February 11, 2013 Dentistry

Brush Up on Your Bicuspids: A Dog and Cat Tooth Tour

Brush Up on Your Bicuspids: A Dog and Cat Tooth Tour

February is National Pet Dental Health Month. According to the American Veterinary Dental College, your pet needs daily toothbrushing and annual dental cleanings to keep their pearly whites white. Just like your visit to the dentist, where x-rays are taken to find periodontal disease or tooth abscesses, x-rays are a critical component of an annual dental cleaning for your dog or cat. Since most pet owners don’t get a chance to see their pet’s dental x-rays, I thought I would show you some from The Animal Medical Center.

Above, you see Spanky the cat’s six normal front teeth (incisors) flanked by his big fangs, also called canine teeth, even though he is a cat. Based on x-rays, the rest of Spanky’s teeth were normal and he did not have to have any teeth extracted during his annual dental cleaning.

In this x-ray you see one of Rhett Butler’s big molars. Both roots are surrounded by a dark area, instead of normal white bone. The dark area represents a periapical tooth root abscess which was the cause of his reluctance to eat and his swollen face. Once the tooth was extracted and he was treated with antibiotics, he recovered quickly.

Here you see dental x-rays of the right jaw of two different cats – Spanky on the left and Willie on the right. At first glance, the two look the same. If you look closely you will notice the third tooth in Willie’s x-ray appears moth eaten, especially on the left side of the tooth. The appearance is characteristic of a feline odontoclastic resorptive lesion (FORLS) or root resorption. Teeth with root resorptions need to be extracted as they can be painful and are prone to fracturing. The American Veterinary Dental College recommends cats affected by FORLS should be evaluated twice annually to detect and treat these lesions early.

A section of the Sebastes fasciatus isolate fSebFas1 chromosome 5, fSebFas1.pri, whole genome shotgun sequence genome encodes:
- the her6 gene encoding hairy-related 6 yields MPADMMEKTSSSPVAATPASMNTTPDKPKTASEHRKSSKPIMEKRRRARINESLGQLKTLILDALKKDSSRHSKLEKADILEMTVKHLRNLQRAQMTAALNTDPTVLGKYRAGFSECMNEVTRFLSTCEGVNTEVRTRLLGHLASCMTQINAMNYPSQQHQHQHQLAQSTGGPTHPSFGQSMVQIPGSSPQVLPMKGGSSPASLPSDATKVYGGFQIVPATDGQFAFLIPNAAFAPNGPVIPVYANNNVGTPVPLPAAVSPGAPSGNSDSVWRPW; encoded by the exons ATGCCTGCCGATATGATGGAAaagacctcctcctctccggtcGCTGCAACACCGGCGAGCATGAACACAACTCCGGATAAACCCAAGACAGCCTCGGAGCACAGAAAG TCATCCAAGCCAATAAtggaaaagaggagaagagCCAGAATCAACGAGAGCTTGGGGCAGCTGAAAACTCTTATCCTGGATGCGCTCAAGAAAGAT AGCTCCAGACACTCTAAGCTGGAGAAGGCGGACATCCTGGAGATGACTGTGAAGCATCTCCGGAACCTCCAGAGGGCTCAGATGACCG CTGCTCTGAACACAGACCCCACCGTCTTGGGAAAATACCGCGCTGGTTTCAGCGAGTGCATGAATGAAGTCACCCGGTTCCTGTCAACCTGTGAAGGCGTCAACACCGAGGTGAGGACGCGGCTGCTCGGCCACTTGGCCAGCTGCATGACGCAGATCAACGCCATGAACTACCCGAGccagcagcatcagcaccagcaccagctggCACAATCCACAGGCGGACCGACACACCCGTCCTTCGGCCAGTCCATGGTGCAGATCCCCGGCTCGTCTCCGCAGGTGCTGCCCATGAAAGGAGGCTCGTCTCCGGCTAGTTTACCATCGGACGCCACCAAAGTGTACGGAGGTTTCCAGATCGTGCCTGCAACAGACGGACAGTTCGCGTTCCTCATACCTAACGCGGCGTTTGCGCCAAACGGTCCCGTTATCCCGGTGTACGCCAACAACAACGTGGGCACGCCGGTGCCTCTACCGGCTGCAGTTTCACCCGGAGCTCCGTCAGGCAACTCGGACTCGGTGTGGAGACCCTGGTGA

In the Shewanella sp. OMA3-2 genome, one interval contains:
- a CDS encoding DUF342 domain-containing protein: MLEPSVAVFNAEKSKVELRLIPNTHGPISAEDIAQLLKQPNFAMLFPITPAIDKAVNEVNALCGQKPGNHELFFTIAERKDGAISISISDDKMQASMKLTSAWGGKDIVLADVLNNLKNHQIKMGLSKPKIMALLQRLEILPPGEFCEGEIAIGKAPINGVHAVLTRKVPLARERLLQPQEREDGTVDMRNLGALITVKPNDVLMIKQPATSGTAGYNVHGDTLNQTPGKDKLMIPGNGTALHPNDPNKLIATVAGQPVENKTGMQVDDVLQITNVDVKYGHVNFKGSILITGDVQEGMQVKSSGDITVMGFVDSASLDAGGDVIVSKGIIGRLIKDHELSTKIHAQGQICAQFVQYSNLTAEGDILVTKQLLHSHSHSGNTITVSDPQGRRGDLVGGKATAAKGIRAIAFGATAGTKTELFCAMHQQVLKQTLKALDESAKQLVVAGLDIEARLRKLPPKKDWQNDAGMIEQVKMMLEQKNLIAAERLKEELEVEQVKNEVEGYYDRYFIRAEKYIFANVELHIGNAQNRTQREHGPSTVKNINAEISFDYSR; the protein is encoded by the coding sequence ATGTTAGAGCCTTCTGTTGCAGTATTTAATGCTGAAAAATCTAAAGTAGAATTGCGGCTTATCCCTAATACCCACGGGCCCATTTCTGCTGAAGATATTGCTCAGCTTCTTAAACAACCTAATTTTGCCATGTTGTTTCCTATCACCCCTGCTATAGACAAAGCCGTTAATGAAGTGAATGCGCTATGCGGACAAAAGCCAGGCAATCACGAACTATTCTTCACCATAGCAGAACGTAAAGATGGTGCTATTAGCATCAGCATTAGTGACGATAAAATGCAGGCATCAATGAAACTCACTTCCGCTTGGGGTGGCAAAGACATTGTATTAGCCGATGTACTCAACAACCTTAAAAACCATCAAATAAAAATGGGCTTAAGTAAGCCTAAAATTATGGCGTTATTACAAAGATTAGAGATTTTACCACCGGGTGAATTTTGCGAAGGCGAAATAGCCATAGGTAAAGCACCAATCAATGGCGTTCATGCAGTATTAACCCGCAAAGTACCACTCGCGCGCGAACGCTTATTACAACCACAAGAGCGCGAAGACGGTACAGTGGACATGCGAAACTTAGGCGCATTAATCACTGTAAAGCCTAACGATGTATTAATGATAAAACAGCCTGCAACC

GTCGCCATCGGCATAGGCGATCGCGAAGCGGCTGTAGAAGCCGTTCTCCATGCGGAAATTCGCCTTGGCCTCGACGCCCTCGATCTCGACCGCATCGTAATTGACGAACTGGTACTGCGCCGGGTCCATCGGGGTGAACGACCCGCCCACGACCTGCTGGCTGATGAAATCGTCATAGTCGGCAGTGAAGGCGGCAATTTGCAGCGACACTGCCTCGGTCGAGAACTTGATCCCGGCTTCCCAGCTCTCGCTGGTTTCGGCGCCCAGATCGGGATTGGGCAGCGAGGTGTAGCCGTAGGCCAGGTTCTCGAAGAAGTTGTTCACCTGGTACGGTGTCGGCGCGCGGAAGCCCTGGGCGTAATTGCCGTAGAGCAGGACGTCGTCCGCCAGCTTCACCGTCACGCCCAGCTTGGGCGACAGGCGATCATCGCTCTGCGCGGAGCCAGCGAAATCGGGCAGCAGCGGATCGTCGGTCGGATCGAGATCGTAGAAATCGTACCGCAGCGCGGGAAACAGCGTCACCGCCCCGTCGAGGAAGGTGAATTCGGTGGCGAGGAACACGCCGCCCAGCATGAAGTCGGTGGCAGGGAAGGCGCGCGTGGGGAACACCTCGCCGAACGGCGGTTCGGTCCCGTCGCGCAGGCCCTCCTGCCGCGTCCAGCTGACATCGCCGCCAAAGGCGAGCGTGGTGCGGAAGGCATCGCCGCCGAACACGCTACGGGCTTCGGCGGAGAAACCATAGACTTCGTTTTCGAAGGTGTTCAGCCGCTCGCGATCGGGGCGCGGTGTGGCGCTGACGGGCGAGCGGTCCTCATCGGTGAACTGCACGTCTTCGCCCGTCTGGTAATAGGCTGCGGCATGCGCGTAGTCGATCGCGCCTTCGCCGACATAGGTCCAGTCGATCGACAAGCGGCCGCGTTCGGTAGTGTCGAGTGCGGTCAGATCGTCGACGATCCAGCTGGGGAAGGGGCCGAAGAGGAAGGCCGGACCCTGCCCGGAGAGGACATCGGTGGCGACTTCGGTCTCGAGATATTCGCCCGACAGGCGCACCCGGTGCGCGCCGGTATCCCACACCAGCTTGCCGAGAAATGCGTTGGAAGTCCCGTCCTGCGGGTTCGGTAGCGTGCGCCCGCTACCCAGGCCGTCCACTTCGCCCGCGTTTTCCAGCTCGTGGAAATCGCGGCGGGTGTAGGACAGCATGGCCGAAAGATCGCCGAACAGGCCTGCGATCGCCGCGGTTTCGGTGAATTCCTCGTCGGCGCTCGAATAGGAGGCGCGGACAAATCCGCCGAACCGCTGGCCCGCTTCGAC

Despite daily tooth brushing by her owner, Pippa has developed periodontal disease. You can see a pocket of bone loss around the two adjoining teeth. Both teeth had to be extracted during her annual dental cleaning.

Since I shared pictures of pets’ pearly whites, you might want to share yours!
On Flickr: http://www.flickr.com/groups/pearlywhitepets
On Facebook: http://www.facebook.com/events/121936134646100/
On Twitter: Use the hashtag #pearlywhitepets

Tags: animal medical center, ann hohenhaus, bicuspid, canine, cat, cats, dental, dentist, dogs, national pet dental health month, pet health, pets, toothbrushing, veterinarian, veterinary,

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